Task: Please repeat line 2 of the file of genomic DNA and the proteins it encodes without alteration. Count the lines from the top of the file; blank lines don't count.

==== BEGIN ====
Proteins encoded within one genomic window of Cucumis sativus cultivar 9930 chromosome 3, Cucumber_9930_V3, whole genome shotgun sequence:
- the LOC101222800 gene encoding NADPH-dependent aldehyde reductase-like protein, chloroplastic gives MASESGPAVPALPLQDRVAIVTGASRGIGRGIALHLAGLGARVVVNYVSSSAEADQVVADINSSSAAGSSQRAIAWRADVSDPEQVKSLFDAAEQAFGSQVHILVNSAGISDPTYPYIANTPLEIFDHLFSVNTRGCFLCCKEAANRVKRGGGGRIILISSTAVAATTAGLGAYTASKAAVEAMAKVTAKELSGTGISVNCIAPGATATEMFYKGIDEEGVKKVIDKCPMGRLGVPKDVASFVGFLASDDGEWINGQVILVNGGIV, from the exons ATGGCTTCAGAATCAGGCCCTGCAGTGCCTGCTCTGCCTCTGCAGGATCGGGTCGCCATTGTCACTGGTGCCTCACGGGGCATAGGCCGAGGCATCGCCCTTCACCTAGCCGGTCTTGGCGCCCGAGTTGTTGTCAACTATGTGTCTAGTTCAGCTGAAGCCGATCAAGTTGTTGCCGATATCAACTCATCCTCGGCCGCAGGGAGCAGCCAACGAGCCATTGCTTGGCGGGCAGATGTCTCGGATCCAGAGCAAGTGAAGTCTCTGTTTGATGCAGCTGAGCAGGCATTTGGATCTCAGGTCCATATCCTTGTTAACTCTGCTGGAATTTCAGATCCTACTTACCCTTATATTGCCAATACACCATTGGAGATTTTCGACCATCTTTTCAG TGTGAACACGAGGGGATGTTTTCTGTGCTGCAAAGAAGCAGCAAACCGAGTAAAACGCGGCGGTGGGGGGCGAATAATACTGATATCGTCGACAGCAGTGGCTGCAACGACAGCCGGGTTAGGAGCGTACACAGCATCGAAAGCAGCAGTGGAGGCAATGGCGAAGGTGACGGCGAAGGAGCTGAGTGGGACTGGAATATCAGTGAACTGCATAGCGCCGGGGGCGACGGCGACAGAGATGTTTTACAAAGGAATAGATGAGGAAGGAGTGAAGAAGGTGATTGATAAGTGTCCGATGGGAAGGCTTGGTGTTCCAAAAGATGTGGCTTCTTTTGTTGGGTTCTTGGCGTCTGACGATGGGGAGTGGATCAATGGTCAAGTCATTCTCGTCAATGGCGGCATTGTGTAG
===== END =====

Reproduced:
- the LOC101222800 gene encoding NADPH-dependent aldehyde reductase-like protein, chloroplastic gives MASESGPAVPALPLQDRVAIVTGASRGIGRGIALHLAGLGARVVVNYVSSSAEADQVVADINSSSAAGSSQRAIAWRADVSDPEQVKSLFDAAEQAFGSQVHILVNSAGISDPTYPYIANTPLEIFDHLFSVNTRGCFLCCKEAANRVKRGGGGRIILISSTAVAATTAGLGAYTASKAAVEAMAKVTAKELSGTGISVNCIAPGATATEMFYKGIDEEGVKKVIDKCPMGRLGVPKDVASFVGFLASDDGEWINGQVILVNGGIV, from the exons ATGGCTTCAGAATCAGGCCCTGCAGTGCCTGCTCTGCCTCTGCAGGATCGGGTCGCCATTGTCACTGGTGCCTCACGGGGCATAGGCCGAGGCATCGCCCTTCACCTAGCCGGTCTTGGCGCCCGAGTTGTTGTCAACTATGTGTCTAGTTCAGCTGAAGCCGATCAAGTTGTTGCCGATATCAACTCATCCTCGGCCGCAGGGAGCAGCCAACGAGCCATTGCTTGGCGGGCAGATGTCTCGGATCCAGAGCAAGTGAAGTCTCTGTTTGATGCAGCTGAGCAGGCATTTGGATCTCAGGTCCATATCCTTGTTAACTCTGCTGGAATTTCAGATCCTACTTACCCTTATATTGCCAATACACCATTGGAGATTTTCGACCATCTTTTCAG TGTGAACACGAGGGGATGTTTTCTGTGCTGCAAAGAAGCAGCAAACCGAGTAAAACGCGGCGGTGGGGGGCGAATAATACTGATATCGTCGACAGCAGTGGCTGCAACGACAGCCGGGTTAGGAGCGTACACAGCATCGAAAGCAGCAGTGGAGGCAATGGCGAAGGTGACGGCGAAGGAGCTGAGTGGGACTGGAATATCAGTGAACTGCATAGCGCCGGGGGCGACGGCGACAGAGATGTTTTACAAAGGAATAGATGAGGAAGGAGTGAAGAAGGTGATTGATAAGTGTCCGATGGGAAGGCTTGGTGTTCCAAAAGATGTGGCTTCTTTTGTTGGGTTCTTGGCGTCTGACGATGGGGAGTGGATCAATGGTCAAGTCATTCTCGTCAATGGCGGCATTGTGTAG